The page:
Server for NFS Data Store
Updated: June 3, 2016
Applies To: Windows Server 2012, Windows Server 2012 R2
In the past several years, organizations have been increasingly pressured to reduce their IT spending. Reduced IT budgets drive a business need for IT to find new ways to decrease costs. Because the cost of storage constitutes a sizeable portion of IT budgets, this trend has resulted in the shift towards converged storage fabric. Virtualization is a large driver of the increase in demand for storage capacity. File-based storage has gained credence as a viable alternative to more expensive storage area network (SAN) block-based storage because it is simple to provision and manage. An example of this trend is the recent popularity of deploying and running VMware ESX and VMware ESXi on virtual machines from file-based storage accessed over the Network File System (NFS) protocol.
The need to store and run critical virtualized enterprise workloads from file-based storage demands a guarantee for increased availability and reliability. Windows Server 2012 includes several key improvements to the file system, storage, and networking stack. Server for NFS is the NFS server implementation that is included with Windows Server operating systems. For Windows Server 2012, Server for NFS has been updated to support continuous availability during planned failovers. These improvements make it possible to reliably store and run VMware ESX on a virtual machine that is running Windows Server 2012 by using the NFS protocol to share files. Additional improvements in failover clustering make it possible to deploy Server for NFS in a clustered configuration and take advantage of better resilience to hardware and software outages that may afflict individual cluster nodes. At the same time, failover clustering isolates VMware ESX hypervisor hosts from intermittent glitches during failovers.
Note that Server for NFS supports transparent failover only when manually initiated, typically during planned maintenance. If an unplanned failover occurs, NFS clients lose their connections. It's also worth mentioning that Server for NFS doesn't have any integration with the Resume Key filter. This means that if a local app or SMB session attempts to access the same file that an NFS client is accessing immediately after a planned failover, the NFS client might lose its connections (transparent failover wouldn't succeed).
Figure 1 NFS sharing files
The following items are required to deploy and run VMware ESX on virtual machines that are using Server for NFS as a data store:
A computer running Windows Server 2012 with the Failover Clustering feature installed and shared storage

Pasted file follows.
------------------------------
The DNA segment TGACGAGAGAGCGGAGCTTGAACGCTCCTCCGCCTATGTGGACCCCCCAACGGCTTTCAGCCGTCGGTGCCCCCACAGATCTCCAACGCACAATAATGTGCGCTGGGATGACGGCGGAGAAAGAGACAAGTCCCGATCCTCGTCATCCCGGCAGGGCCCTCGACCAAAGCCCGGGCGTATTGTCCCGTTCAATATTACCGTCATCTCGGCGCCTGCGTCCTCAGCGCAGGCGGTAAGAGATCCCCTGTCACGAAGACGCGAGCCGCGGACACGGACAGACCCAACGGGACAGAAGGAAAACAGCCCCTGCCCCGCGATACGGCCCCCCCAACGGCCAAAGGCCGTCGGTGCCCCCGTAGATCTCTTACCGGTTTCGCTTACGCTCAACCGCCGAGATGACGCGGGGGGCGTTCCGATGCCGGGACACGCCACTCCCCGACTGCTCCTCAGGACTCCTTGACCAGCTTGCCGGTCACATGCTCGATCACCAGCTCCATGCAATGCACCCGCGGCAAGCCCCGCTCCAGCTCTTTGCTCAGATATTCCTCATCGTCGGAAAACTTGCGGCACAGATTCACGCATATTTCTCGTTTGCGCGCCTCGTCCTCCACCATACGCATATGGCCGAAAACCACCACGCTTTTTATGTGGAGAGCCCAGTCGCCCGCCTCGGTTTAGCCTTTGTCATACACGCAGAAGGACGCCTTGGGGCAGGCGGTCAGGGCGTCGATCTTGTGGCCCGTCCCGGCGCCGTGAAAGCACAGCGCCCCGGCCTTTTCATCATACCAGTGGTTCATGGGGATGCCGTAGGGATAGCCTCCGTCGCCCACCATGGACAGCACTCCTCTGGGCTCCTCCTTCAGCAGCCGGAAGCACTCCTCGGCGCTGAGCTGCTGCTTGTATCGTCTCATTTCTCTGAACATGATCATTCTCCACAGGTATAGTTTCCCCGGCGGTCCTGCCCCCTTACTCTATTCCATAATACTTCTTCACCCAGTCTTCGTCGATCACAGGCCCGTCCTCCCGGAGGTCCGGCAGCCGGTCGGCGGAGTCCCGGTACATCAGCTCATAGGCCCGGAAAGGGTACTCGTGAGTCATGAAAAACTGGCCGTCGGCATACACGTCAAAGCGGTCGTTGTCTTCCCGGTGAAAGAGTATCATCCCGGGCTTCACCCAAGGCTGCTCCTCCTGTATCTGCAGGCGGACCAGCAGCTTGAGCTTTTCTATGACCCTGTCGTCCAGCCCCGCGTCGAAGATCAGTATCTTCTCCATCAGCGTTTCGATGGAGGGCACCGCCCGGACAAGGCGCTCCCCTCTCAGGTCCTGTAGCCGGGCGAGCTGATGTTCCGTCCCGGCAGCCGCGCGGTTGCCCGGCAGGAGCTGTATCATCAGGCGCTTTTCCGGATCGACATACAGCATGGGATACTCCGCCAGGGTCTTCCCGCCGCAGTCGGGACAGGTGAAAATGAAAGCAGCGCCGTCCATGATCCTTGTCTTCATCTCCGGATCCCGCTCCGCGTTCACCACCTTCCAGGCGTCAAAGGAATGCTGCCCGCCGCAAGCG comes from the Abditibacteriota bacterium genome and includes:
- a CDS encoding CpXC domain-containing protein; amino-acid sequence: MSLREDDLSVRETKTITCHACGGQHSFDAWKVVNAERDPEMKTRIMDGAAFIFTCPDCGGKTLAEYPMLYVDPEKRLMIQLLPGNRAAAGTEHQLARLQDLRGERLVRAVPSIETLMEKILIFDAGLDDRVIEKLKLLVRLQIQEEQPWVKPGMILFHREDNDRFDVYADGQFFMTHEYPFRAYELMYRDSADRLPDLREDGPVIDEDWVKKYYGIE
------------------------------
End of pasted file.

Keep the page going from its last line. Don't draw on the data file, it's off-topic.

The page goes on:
A server running VMware ESX 4.1
A computer that is used for management (such as a computer running Windows 7) with VMware vSphere Client version 4.1 installed on it
Installable media, such as a CD or ISO image of the guest operating system that you want to run on the VMware ESX hypervisor host
On the computer running Windows Server 2012, you need to use Server Manager to install the following features:
The File Services role
The Server for NFS role service
The Failover Clustering feature
This feature set includes Windows PowerShell cmdlets that you can use to set NFS to share files. You can also use these tools to quickly provision the shared files as a data store for servers running VMware ESX and to run virtual machines on the shared files by using the NFS protocol.
Windows Server 2012 includes a new open network computing remote procedure call (ONCRPC), which consists of an External Data Representation (XDR) runtime built on the Winsock Kernel (WSK) interface. This configuration replaces the previous runtime that was built on the legacy Transport Driver Interface (TDI). The new XDR runtime is equipped with a dynamic autotuned thread pool that does not require performance tuning using registry keys, and it features a more efficient XDR encoding and decoding implementation. In addition, it implements dynamic endpoints and consumes Plug and Play (PnP) notifications to support the addition and removal of network interfaces at runtime. With this new design, the XDR runtime infrastructure is capable of performing faster and more targeted failovers to achieve continuous availability. In Windows Server 2012, Server for NFS and Client for NFS have been ported to run on this new scalable, high-performance XDR runtime infrastructure.
The failover cluster resource DLL is completely rewritten in Windows Server 2012, which enables Server for NFS to fail over much faster than on previous versions of Windows Server. The previous per-share cluster resource for NFS has been replaced by a consolidated per-virtual disk cluster resource, which results in fewer cluster resources on the failover cluster and faster end-to-end failovers. The failover logic within the NFS cluster resource has also been reworked for performance. The failover clustering infrastructure has undergone several key performance enhancements, which has resulted in faster failovers of the disk and network resources. This helps reduce the total amount of time for a failover to occur, and It makes it easy to deploy shared files as a reliable file-based storage backend for VMware ESX hypervisor hosts.
In addition, Windows Server 2012 includes a comprehensive set of task-oriented Windows PowerShell cmdlets that make it easy to provision and manage the NFS shares.